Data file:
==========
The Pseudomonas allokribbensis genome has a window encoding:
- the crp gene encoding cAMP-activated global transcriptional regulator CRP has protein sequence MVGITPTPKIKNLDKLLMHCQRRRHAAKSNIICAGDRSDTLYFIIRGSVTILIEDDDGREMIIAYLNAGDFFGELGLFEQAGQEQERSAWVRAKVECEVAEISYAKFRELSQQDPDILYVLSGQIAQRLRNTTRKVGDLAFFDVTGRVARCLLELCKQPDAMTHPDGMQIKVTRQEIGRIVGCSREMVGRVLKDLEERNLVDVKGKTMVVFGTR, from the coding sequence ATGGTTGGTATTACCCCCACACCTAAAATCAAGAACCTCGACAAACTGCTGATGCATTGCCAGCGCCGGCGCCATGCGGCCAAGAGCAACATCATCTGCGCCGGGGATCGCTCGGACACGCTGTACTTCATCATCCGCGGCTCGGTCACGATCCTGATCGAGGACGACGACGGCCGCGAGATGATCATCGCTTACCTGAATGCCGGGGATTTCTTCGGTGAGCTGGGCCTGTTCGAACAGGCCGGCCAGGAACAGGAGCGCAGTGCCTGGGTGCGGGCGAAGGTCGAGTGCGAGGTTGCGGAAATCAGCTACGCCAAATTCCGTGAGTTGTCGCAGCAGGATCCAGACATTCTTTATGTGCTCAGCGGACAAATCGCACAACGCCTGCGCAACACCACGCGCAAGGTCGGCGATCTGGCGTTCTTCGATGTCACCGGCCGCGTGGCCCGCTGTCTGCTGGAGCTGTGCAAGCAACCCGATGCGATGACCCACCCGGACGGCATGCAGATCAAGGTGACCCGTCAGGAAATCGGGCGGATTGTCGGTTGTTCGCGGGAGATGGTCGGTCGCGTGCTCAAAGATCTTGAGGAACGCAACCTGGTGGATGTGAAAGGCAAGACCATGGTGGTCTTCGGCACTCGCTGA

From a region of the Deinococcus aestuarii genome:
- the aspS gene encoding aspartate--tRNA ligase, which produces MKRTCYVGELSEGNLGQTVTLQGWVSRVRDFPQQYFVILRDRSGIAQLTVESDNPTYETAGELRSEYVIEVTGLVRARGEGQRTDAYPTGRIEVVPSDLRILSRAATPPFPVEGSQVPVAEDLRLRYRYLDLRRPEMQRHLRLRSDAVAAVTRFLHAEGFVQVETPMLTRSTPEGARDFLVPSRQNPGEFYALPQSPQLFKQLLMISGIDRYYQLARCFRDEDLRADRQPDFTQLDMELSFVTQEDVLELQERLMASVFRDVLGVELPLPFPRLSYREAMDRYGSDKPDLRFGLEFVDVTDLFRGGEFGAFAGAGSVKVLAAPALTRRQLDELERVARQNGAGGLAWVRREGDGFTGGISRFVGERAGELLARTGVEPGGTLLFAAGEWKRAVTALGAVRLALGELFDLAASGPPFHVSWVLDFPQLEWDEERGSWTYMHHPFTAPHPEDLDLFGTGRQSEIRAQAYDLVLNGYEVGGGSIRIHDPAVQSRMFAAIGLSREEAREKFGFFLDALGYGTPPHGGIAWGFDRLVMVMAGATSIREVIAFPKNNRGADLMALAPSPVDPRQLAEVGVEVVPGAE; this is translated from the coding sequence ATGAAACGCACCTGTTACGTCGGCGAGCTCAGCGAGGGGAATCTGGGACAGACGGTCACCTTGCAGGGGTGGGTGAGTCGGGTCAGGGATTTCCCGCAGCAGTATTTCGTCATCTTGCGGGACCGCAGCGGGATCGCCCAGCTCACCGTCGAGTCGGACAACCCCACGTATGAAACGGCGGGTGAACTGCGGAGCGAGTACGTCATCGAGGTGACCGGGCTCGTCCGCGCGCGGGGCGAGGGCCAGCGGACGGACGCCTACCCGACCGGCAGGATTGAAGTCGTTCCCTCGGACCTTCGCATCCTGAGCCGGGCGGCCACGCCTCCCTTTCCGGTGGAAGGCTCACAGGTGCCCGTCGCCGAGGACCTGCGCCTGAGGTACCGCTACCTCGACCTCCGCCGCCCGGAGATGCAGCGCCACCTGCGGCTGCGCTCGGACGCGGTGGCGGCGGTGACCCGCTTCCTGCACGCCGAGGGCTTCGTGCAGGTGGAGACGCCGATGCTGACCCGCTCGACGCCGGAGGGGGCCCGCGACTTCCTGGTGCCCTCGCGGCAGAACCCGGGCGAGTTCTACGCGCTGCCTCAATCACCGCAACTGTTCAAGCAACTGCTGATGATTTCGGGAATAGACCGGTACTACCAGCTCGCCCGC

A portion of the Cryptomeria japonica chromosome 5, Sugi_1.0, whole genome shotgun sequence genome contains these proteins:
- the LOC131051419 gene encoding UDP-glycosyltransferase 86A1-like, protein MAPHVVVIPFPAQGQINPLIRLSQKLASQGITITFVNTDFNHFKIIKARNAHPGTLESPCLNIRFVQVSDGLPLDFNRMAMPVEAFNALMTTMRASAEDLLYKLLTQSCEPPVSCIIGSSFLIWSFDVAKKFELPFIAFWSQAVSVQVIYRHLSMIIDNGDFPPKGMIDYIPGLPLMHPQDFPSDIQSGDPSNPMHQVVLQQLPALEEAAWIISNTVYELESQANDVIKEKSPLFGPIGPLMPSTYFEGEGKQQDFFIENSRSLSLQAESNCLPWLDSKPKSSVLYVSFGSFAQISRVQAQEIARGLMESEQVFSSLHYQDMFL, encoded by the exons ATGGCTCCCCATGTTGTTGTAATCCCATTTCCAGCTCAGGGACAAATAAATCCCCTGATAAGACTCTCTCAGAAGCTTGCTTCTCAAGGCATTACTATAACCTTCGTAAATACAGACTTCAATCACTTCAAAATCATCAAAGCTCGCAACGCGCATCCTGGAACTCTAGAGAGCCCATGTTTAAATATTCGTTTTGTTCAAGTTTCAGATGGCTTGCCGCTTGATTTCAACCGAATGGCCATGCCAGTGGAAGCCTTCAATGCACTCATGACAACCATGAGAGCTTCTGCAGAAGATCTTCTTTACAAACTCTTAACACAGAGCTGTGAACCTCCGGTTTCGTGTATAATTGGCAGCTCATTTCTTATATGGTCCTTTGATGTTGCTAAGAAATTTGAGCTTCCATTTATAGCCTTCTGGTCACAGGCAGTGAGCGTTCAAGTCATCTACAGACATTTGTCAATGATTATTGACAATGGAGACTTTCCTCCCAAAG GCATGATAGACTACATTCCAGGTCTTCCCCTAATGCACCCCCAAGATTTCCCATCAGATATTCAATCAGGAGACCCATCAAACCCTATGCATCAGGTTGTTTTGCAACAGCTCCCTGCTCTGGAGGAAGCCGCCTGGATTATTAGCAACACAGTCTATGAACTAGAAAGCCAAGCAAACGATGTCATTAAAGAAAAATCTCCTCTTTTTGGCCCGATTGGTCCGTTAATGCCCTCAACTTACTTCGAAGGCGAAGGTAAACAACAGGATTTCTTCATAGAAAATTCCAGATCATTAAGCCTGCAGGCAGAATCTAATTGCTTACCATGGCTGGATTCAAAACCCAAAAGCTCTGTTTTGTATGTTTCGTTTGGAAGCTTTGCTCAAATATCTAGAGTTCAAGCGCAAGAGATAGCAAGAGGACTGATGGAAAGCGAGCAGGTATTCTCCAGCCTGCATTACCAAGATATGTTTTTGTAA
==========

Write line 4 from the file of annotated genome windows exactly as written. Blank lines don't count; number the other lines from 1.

- the aspS gene encoding aspartate--tRNA ligase, which produces MKRTCYVGELSEGNLGQTVTLQGWVSRVRDFPQQYFVILRDRSGIAQLTVESDNPTYETAGELRSEYVIEVTGLVRARGEGQRTDAYPTGRIEVVPSDLRILSRAATPPFPVEGSQVPVAEDLRLRYRYLDLRRPEMQRHLRLRSDAVAAVTRFLHAEGFVQVETPMLTRSTPEGARDFLVPSRQNPGEFYALPQSPQLFKQLLMISGIDRYYQLARCFRDEDLRADRQPDFTQLDMELSFVTQEDVLELQERLMASVFRDVLGVELPLPFPRLSYREAMDRYGSDKPDLRFGLEFVDVTDLFRGGEFGAFAGAGSVKVLAAPALTRRQLDELERVARQNGAGGLAWVRREGDGFTGGISRFVGERAGELLARTGVEPGGTLLFAAGEWKRAVTALGAVRLALGELFDLAASGPPFHVSWVLDFPQLEWDEERGSWTYMHHPFTAPHPEDLDLFGTGRQSEIRAQAYDLVLNGYEVGGGSIRIHDPAVQSRMFAAIGLSREEAREKFGFFLDALGYGTPPHGGIAWGFDRLVMVMAGATSIREVIAFPKNNRGADLMALAPSPVDPRQLAEVGVEVVPGAE; this is translated from the coding sequence ATGAAACGCACCTGTTACGTCGGCGAGCTCAGCGAGGGGAATCTGGGACAGACGGTCACCTTGCAGGGGTGGGTGAGTCGGGTCAGGGATTTCCCGCAGCAGTATTTCGTCATCTTGCGGGACCGCAGCGGGATCGCCCAGCTCACCGTCGAGTCGGACAACCCCACGTATGAAACGGCGGGTGAACTGCGGAGCGAGTACGTCATCGAGGTGACCGGGCTCGTCCGCGCGCGGGGCGAGGGCCAGCGGACGGACGCCTACCCGACCGGCAGGATTGAAGTCGTTCCCTCGGACCTTCGCATCCTGAGCCGGGCGGCCACGCCTCCCTTTCCGGTGGAAGGCTCACAGGTGCCCGTCGCCGAGGACCTGCGCCTGAGGTACCGCTACCTCGACCTCCGCCGCCCGGAGATGCAGCGCCACCTGCGGCTGCGCTCGGACGCGGTGGCGGCGGTGACCCGCTTCCTGCACGCCGAGGGCTTCGTGCAGGTGGAGACGCCGATGCTGACCCGCTCGACGCCGGAGGGGGCCCGCGACTTCCTGGTGCCCTCGCGGCAGAACCCGGGCGAGTTCTACGCGCTGCCTCAATCACCGCAACTGTTCAAGCAACTGCTGATGATTTCGGGAATAGACCGGTACTACCAGCTCGCCCGC